Song Guocheng told the media: “It can be seen from the military and diplomatic personnel arrangements of the two countries that the Sino-Russian axis structure has taken a fairly complete prototype and is getting stronger and stronger. The most important key is that the Russia-Ukraine war will become protracted, so that China, Russia, and Western countries have all entered new thinking and challenges.”

Song Guocheng believes that what is more worrying than the deepening of strategic cooperation between China and Russia is that the two countries’ military interactions with Iran and North Korea have become increasingly closer, which means that the hostility between the China-led alliance and the West is spiraling.

Under this premise of development, Western countries continue to adopt a war-avoidance approach similar to appeasement. Therefore, Song Guocheng pessimistically believes that the “axis relationship” between China, Russia, Iran, and North Korea will become closer and closer, with no possibility of loosening.

Zhang Junhua, a political scientist based in Berlin, Germany, also agrees that this “emerging China-Russia axis (the Burgeoning China-Russia axis)” has taken shape. He wrote an article in early March and pointed out that the Russia-Ukraine war has narrowed the distance between the two autocratic countries of China and Russia, and that the Sino-Russian geopolitical alliance is the realization of the Kremlin’s long-standing dream.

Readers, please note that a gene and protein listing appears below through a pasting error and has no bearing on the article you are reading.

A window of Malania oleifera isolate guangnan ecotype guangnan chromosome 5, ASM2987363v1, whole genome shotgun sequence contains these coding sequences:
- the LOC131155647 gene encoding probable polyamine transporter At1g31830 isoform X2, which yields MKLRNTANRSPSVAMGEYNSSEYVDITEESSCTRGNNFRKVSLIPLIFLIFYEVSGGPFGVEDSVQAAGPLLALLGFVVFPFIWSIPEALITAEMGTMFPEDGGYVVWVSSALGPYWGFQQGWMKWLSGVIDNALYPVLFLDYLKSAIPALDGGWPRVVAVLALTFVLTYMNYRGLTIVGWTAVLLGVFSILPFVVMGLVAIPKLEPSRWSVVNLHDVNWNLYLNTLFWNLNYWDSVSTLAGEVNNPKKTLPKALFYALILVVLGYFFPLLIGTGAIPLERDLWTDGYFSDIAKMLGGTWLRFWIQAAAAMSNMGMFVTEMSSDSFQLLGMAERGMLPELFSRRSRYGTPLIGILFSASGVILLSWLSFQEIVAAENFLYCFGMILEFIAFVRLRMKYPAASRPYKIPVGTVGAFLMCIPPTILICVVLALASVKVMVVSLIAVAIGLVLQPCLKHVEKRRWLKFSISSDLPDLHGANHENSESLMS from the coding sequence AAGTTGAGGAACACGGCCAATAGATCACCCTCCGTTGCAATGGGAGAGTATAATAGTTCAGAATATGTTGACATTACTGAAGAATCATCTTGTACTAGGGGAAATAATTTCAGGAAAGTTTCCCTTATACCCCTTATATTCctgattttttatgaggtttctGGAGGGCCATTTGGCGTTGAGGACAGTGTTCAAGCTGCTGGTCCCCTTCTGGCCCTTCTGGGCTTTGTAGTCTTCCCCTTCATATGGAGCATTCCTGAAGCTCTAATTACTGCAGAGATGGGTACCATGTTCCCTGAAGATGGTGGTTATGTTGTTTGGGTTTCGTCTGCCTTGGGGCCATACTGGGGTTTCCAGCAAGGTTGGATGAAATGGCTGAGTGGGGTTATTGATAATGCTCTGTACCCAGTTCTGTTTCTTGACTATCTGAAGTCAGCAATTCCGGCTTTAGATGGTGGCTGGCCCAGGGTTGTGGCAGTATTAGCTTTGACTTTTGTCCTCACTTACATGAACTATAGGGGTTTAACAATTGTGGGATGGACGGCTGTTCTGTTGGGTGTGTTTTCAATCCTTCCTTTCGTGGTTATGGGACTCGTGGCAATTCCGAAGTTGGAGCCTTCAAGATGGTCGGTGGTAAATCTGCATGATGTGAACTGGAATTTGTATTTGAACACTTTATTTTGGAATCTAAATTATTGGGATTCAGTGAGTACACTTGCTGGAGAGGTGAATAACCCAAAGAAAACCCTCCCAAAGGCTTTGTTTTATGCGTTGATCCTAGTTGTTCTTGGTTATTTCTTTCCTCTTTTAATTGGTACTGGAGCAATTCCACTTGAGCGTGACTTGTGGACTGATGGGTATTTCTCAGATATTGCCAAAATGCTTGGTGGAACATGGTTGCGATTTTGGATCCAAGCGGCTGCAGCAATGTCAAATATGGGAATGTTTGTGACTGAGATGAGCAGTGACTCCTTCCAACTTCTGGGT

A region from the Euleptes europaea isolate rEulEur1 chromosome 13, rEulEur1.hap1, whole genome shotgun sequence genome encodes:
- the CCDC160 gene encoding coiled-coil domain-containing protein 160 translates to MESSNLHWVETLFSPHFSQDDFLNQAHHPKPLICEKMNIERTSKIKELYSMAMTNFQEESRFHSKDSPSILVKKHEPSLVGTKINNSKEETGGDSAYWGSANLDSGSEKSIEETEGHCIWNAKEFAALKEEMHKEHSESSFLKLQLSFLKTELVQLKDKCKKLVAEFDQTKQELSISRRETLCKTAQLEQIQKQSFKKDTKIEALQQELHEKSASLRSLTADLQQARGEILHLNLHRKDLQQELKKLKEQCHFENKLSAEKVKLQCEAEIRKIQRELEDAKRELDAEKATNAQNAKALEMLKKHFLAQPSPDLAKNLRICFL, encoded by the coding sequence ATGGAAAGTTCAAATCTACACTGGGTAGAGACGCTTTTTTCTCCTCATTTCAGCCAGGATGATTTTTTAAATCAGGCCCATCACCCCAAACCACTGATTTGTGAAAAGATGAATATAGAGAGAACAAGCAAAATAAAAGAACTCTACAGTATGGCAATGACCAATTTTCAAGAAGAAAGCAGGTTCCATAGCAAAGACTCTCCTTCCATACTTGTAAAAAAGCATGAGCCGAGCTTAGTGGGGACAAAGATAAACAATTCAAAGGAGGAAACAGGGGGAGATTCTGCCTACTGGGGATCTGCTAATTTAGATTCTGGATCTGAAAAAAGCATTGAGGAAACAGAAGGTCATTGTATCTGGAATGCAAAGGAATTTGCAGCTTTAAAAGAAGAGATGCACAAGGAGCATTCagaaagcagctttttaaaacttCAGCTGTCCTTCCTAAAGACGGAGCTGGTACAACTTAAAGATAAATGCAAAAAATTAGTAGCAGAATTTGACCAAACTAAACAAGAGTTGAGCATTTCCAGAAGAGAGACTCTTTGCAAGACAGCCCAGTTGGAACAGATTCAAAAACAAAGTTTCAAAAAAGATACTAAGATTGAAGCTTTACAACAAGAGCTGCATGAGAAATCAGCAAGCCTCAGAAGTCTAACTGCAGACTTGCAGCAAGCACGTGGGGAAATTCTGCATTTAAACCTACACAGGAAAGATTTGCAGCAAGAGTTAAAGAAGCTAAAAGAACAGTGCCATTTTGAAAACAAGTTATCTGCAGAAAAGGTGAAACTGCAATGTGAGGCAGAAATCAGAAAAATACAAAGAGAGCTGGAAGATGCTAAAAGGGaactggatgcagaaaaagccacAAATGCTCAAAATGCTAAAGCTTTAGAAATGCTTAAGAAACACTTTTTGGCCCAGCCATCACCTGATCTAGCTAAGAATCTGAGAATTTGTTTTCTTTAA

Zhang Junhua pointed out in the article that, in the early days of the Ukraine war, when the Russian offensive stalled, China adopted “smart diplomacy” in an attempt to avoid being labeled as an accomplice in the war and maintain relations with the West. Today, pro-Russian factions in Beijing appear to be gaining ground and believe Moscow will ultimately prevail.

Zhang Junhua wrote that, at least during Xi Jinping’s tenure, the Sino-Russian alliance has reached an irreversible point. He wrote that as Xi Jinping seems to have decided not to move closer to the West, the Sino-Russian partnership is likely to continue to grow, despite China’s neutral stance on the Russia-Ukraine issue. The scale of substantial trade in goods and services between China and Russia continues to expand, and dual-use equipment and industrial products from China have also made a huge contribution to Russia’s military strength on the Ukrainian battlefield.

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Zhang Junhua said that the close relationship between China and Russia is also reflected in the personnel of the CCP. Since Xi Jinping came to power, many Chinese officials who are pro-European and American have resigned, while pro-Russian officials have been greatly employed in the fields of diplomacy, military, and defense industry.